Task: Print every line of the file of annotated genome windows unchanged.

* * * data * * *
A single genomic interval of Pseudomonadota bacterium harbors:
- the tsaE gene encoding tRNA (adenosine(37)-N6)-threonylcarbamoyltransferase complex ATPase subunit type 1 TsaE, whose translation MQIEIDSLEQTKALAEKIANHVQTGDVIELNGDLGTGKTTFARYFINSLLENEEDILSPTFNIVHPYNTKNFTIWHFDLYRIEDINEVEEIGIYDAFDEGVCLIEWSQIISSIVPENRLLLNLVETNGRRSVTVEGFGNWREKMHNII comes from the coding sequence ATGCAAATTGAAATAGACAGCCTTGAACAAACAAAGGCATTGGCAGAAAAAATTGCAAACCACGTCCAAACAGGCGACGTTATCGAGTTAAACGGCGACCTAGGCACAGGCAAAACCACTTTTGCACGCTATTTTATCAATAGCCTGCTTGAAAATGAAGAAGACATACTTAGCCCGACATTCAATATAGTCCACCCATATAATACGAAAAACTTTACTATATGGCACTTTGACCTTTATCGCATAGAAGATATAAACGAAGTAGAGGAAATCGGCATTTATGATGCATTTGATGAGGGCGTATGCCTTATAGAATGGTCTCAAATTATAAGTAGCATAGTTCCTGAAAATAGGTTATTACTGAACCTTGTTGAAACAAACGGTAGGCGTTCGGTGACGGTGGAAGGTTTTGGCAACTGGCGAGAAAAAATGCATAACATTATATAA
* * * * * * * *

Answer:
A single genomic interval of Pseudomonadota bacterium harbors:
- the tsaE gene encoding tRNA (adenosine(37)-N6)-threonylcarbamoyltransferase complex ATPase subunit type 1 TsaE, whose translation MQIEIDSLEQTKALAEKIANHVQTGDVIELNGDLGTGKTTFARYFINSLLENEEDILSPTFNIVHPYNTKNFTIWHFDLYRIEDINEVEEIGIYDAFDEGVCLIEWSQIISSIVPENRLLLNLVETNGRRSVTVEGFGNWREKMHNII comes from the coding sequence ATGCAAATTGAAATAGACAGCCTTGAACAAACAAAGGCATTGGCAGAAAAAATTGCAAACCACGTCCAAACAGGCGACGTTATCGAGTTAAACGGCGACCTAGGCACAGGCAAAACCACTTTTGCACGCTATTTTATCAATAGCCTGCTTGAAAATGAAGAAGACATACTTAGCCCGACATTCAATATAGTCCACCCATATAATACGAAAAACTTTACTATATGGCACTTTGACCTTTATCGCATAGAAGATATAAACGAAGTAGAGGAAATCGGCATTTATGATGCATTTGATGAGGGCGTATGCCTTATAGAATGGTCTCAAATTATAAGTAGCATAGTTCCTGAAAATAGGTTATTACTGAACCTTGTTGAAACAAACGGTAGGCGTTCGGTGACGGTGGAAGGTTTTGGCAACTGGCGAGAAAAAATGCATAACATTATATAA